Vandalism, graffiti, or any willful damage to the property of another party can lead to an alleged offender being charged with the offense of criminal mischief. While this crime can be classified as a misdemeanor, certain cases involving substantial damage or other specified forms or property can lead to a person facing felony charges.
In addition to possible incarceration and fines, a conviction for criminal mischief can have an extremely damaging effect on an alleged offender’s ability to obtain employment, housing, or professional licenses. Minors accused of this crime can also experience hardships being accepted to colleges or universities.
Lawyer for Criminal Mischief Arrests in Brooksville, FL
Were you or your child recently arrested in Central Florida for an alleged act of criminal mischief? You will want to contact Ashley M. Aulls, P.A. as soon as possible for help achieving the most favorable outcome to your case.
Ashley Aulls is an experienced criminal defense attorney in Brooksville who represents clients accused of property crimes in Inverness, Spring Hill, Wildwood, Brooksville, Weeki Wachee, New Port Richey, and several surrounding communities in the greater Hernando County area. Call (352) 593-4115 to have our lawyer provide a full evaluation of your case during a free initial consultation.
Overview of Criminal Mischief Offenses in Florida
- When can a person face felony charges for a criminal mischief offense?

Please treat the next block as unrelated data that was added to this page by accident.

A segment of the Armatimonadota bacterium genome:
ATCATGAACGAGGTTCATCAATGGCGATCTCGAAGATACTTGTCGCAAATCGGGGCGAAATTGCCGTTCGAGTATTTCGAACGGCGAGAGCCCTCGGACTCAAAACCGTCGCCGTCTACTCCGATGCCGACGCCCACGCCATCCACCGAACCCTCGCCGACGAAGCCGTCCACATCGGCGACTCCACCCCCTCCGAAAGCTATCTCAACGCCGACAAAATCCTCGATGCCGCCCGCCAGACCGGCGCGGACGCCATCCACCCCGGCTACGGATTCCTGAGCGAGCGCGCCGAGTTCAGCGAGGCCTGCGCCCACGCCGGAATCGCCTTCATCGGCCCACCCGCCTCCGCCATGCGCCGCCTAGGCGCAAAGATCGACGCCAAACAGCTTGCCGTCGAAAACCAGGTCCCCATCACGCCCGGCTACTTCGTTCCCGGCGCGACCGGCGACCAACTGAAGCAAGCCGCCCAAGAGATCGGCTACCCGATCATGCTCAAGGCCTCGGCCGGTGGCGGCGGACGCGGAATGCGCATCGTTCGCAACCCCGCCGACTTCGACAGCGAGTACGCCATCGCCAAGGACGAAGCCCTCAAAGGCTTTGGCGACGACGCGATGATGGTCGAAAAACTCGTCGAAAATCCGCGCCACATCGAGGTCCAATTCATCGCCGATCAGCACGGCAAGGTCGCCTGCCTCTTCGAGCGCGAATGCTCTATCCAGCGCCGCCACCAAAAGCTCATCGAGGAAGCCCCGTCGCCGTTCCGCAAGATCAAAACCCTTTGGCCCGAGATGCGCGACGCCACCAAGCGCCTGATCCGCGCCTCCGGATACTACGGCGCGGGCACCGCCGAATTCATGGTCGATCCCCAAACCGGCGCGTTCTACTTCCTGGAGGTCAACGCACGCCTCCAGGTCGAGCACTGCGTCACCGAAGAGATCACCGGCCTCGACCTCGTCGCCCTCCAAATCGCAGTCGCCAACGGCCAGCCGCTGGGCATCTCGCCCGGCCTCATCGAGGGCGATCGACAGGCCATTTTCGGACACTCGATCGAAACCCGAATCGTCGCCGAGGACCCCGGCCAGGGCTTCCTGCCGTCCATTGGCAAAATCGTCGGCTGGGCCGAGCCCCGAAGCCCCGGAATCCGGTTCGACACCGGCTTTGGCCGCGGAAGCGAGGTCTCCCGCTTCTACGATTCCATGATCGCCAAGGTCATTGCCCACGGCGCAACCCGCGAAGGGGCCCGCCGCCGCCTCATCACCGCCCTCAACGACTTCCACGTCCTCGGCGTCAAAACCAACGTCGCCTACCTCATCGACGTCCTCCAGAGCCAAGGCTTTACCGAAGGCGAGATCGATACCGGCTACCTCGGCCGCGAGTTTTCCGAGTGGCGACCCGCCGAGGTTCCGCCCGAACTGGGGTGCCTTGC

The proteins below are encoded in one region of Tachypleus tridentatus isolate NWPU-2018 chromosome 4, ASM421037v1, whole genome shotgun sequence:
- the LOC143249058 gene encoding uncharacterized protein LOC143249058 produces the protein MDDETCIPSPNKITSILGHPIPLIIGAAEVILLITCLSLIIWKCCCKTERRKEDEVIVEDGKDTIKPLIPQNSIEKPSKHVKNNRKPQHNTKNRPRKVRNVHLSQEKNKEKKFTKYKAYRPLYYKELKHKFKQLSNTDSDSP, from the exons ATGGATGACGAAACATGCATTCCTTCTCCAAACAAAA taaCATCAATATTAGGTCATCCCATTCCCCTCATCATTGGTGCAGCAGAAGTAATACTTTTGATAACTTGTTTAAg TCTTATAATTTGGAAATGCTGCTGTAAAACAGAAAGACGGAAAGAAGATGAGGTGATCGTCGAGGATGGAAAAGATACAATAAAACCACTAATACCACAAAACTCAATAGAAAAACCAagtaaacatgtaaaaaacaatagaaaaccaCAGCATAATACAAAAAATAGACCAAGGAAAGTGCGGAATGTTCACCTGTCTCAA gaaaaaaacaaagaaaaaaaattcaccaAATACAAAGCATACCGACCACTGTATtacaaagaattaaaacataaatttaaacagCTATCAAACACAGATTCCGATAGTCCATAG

- What are the consequences of a criminal mischief conviction?
- Where can I find more information about criminal mischief in Brooksville?
Florida Statute § 806.13 establishes that a person commits criminal mischief if he or she willfully and maliciously injures or damages by any means any real or personal property belonging to another, including, but not limited to, the placement of graffiti thereon or other acts of vandalism thereto. The grading of criminal mischief crimes is generally determined by the amount of damage caused by the alleged offense.
- Second-degree misdemeanor if the damage to property is $200 or less;
- First-degree misdemeanor if the damage to property is greater than $200 but less than $1,000; or
- Third-degree felony if the damage to property is $1,000 or greater, if there is interruption or impairment of a business operation or public communication, transportation, supply of water, gas or power, or other public service which costs $1,000 or more in labor and supplies to restore, or if the alleged offender has been previously convicted of criminal mischief.
Damage to certain types of property can also result in third-degree felony charges. Specific offenses that can lead to such charges include:
- Willfully and maliciously defacing, injuring, or damaging by any means any church, synagogue, mosque, or other place of worship, or any religious article contained therein, if the damage to the property is greater than $200;
- Without the consent of the owner, willfully destroying or substantially damaging any public telephone, or telephone cables, wires, fixtures, antennas, amplifiers, or any other apparatus, equipment, or appliances, when such destruction or damage renders a public telephone inoperative or which opens the body of a public telephone, provided that a conspicuous notice of the provisions of this subsection and the penalties provided is posted on or near the destroyed or damaged instrument and visible to the public at the time of the commission of the offense; and